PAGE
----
#Dear Martin

Dear Martin:  By Nic Stone

41Vlmdu+0aL._SX329_BO1,204,203,200_Raw, captivating, and undeniably real, Nic Stone joins industry giants Jason Reynolds and Walter Dean Myers as she boldly tackles American race relations in this stunning New York Times bestselling debut, a William C. Morris Award Finalist.
Justyce McAllister is a good kid, an honor student, and always there to help a friend—but none of that matters to the police officer who just put him in handcuffs. Despite leaving his rough neighborhood behind, he can’t escape the scorn of his former peers or the ridicule of his new classmates.

Justyce looks to the teachings of Dr. Martin Luther King Jr. for answers. But do they hold up anymore? He starts a journal to Dr. King to find out.

Then comes the day Justyce goes driving with his best friend, Manny, windows rolled down, music turned up—way up, sparking the fury of a white off-duty cop beside them. Words fly. Shots are fired. Justyce and Manny are caught in the crosshairs. In the media fallout, it’s Justyce who is under attack.

  • Hardcover:224 pages
  • Publisher:Crown Books for Young Readers;
  • First Edition edition (October 17, 2017)



Nic Stone was born and raised in a suburb of Atlanta, GA, and the only thing she loves more than an adventure is a good story about one. After graduating from Spelman College, she worked extensively in teen mentoring and lived in Israel for a few years before returning to the US to write full-time. Growing up with a wide range of cultures, religions, and backgrounds, Stone strives to bring these diverse voices and stories to her work.

You can find her goofing off and/or fangirling over her adorable little family on most social media platforms as @getnicced, or on her website:




My Thoughts:

Dear Martin follows Justyce who is a black teen boy who goes on a journey of discovering the hardships of being a black male.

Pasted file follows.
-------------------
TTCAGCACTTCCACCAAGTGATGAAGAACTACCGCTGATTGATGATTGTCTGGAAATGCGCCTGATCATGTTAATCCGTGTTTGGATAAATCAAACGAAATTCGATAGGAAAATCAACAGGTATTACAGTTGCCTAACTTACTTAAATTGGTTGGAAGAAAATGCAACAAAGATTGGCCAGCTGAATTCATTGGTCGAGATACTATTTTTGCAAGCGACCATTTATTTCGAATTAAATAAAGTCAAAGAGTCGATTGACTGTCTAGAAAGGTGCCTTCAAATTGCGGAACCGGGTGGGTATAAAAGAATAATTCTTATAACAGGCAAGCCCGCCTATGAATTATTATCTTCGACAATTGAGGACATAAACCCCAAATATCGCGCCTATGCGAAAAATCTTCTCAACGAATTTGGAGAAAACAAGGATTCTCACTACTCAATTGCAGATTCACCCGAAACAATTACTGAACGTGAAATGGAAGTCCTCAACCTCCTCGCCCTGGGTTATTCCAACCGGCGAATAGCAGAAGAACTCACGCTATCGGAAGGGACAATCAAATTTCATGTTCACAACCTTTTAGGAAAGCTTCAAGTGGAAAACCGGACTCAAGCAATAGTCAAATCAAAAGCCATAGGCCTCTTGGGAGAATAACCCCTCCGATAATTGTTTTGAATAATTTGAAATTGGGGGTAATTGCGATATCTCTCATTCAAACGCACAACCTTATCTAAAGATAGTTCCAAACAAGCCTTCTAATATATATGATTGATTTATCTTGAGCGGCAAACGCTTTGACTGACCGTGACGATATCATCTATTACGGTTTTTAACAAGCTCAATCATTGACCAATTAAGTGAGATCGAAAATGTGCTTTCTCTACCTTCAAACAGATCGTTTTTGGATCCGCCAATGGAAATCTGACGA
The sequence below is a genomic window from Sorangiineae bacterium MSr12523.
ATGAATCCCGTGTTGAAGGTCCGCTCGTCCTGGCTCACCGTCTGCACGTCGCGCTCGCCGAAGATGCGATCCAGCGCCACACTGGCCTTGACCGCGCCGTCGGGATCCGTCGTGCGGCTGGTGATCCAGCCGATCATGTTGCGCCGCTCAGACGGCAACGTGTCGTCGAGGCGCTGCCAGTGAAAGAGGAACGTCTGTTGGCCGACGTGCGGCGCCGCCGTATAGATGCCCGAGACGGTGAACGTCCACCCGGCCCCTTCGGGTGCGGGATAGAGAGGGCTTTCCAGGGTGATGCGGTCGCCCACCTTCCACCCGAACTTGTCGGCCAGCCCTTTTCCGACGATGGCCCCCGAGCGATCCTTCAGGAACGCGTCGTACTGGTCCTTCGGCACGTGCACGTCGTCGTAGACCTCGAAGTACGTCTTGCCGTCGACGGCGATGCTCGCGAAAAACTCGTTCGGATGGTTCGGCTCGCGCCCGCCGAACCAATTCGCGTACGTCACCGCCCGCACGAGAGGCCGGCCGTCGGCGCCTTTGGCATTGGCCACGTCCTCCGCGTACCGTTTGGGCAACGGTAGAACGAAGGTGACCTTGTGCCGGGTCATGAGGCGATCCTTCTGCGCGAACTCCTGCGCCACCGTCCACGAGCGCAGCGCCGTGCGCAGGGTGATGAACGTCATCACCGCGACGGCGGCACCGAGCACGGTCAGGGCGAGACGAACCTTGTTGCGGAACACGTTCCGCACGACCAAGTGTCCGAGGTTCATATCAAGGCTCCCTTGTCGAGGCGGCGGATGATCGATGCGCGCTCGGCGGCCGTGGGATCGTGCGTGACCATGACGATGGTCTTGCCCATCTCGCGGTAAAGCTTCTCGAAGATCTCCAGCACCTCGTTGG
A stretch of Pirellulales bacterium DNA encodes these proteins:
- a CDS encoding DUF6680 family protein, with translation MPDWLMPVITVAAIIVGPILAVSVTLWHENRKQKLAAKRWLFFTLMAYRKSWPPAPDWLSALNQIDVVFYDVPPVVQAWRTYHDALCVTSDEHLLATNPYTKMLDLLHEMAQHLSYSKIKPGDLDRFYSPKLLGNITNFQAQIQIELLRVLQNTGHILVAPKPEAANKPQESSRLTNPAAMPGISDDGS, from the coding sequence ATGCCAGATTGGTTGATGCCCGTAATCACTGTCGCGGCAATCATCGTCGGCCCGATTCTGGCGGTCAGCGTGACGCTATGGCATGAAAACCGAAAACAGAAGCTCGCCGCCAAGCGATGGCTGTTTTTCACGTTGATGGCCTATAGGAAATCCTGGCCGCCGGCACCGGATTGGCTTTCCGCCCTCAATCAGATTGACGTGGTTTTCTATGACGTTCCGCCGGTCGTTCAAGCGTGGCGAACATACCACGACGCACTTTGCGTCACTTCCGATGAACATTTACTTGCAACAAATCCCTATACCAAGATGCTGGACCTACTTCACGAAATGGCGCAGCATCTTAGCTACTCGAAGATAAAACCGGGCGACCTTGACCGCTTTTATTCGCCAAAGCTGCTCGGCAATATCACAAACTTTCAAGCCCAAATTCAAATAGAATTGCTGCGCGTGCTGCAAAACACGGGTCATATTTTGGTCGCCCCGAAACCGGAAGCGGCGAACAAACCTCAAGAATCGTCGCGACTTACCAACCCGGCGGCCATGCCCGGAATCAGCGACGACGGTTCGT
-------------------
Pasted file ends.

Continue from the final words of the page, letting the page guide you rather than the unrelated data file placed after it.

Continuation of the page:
This book plot is ripped from the headlines where two young black males were shot and one killed at a gas station by a white male because their music was too loud. I thought I was going to like this book as much as I enjoyed The Hate You Give, but this fell a little flat. I wanted more character development and more to the plot. I knew the outcome of the story because I knew the outcome of the actual event this story was loosely based.

I must say I am impressed with the many topics this book covers from racial profiling, affirmative action, going along with racist jokes and more. Dear Martin would be a perfect book for a high school class because of the topics it discusses, the engaging story and the short length.

I liked this story but I am not sure about why all the 5 stars, it fell short for me.  I found the author writing style different than I am used to read, maybe it’s because I read to many crime novels.  I am giving this 4 stars. 

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Up next my review on The Retirement Party by:  Graham H. Miller and Fatal Justice by: Sally Rigby.



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